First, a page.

What Are the Consequences of Discovering a Bad Actor Following a Rule 506 Private Placement?

Even though the detection of an unknown bad actor is going to be rare, each issuer, advisor and placement agent will need to be prepared to represent that it is in compliance with the bad-actor disqualification requirement and potentially indemnify other parties to a transaction in the event a bad actor is later discovered. If a disqualifying bad actor is discovered and none of the exceptions are available, and no other Securities Act registration exemption is available (e.g., Rule 144A, Regulation S, Section 3(a)(9)), the private placement exemption will be lost, causing the issuer to have engaged in an unregistered public offering in violation of Section 5 of the Securities Act, which gives investors the right to rescind their investment for one year.

FINRA Catches Bad-Actor Fever and Modifies New Private Placement Forms to Inquire About Bad Actors

FINRA (not to be left out and probably curious what skeletons are lurking in issuer and private-fund sponsor closets) recently modified its newly required private placement filing form under Rules 5122 and 51231 to ask the following question:

"Has the issuer, any officer, director or executive management of the issuer, sponsor, general partner, manager, advisor, or any of the issuer's affiliates been the subject of SEC, FINRA, or state disciplinary actions or proceedings or criminal complaints within the last 10 years?" (See FINRA Regulatory Notice 13-26, http://www.finra.org/web/groups/industry/@ip/@reg/@notice/documents/notices/p325359.pdf).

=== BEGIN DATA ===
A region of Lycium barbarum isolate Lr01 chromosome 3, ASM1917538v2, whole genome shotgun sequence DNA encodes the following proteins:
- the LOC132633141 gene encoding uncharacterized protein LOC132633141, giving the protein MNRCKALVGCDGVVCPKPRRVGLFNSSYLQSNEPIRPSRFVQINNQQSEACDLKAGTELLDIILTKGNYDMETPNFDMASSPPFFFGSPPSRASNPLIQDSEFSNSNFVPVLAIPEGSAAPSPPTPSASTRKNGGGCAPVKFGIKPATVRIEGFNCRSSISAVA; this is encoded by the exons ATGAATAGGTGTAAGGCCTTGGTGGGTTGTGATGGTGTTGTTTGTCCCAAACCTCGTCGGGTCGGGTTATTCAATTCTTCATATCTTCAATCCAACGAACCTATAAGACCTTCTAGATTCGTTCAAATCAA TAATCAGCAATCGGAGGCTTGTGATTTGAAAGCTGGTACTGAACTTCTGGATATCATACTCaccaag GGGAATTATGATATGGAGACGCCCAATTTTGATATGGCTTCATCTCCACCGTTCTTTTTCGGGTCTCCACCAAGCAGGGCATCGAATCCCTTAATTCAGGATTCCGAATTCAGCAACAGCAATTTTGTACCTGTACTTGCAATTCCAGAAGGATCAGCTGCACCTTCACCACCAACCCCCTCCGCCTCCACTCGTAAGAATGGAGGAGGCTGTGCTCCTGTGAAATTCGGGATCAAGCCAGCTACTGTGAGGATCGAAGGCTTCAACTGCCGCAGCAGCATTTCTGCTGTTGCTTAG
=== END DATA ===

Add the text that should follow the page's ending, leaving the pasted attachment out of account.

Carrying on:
This new question expands the bad-actor disqualification inquiry of issuers and others using broker-dealer placement agents and solicitors to inquire about disciplinary actions and proceedings and criminal complaints, not just final orders, adjudications and convictions. It also expands the look-back period from Rule 506(d) disqualification to ten years from five in most cases. It also expands the scope of the inquiry as it appears the question is not limited to financial or securities-related wrongdoing. On the other hand, FINRA is merely gathering data and is not disqualifying respondents who answer in the affirmative. At least not yet ...

On the positive side, this question need not be answered if the transaction is exempt from filing under Rules 5122 and 5123, which generally includes all private placements of broker non-affiliate securities sold only to non-individuals and employees.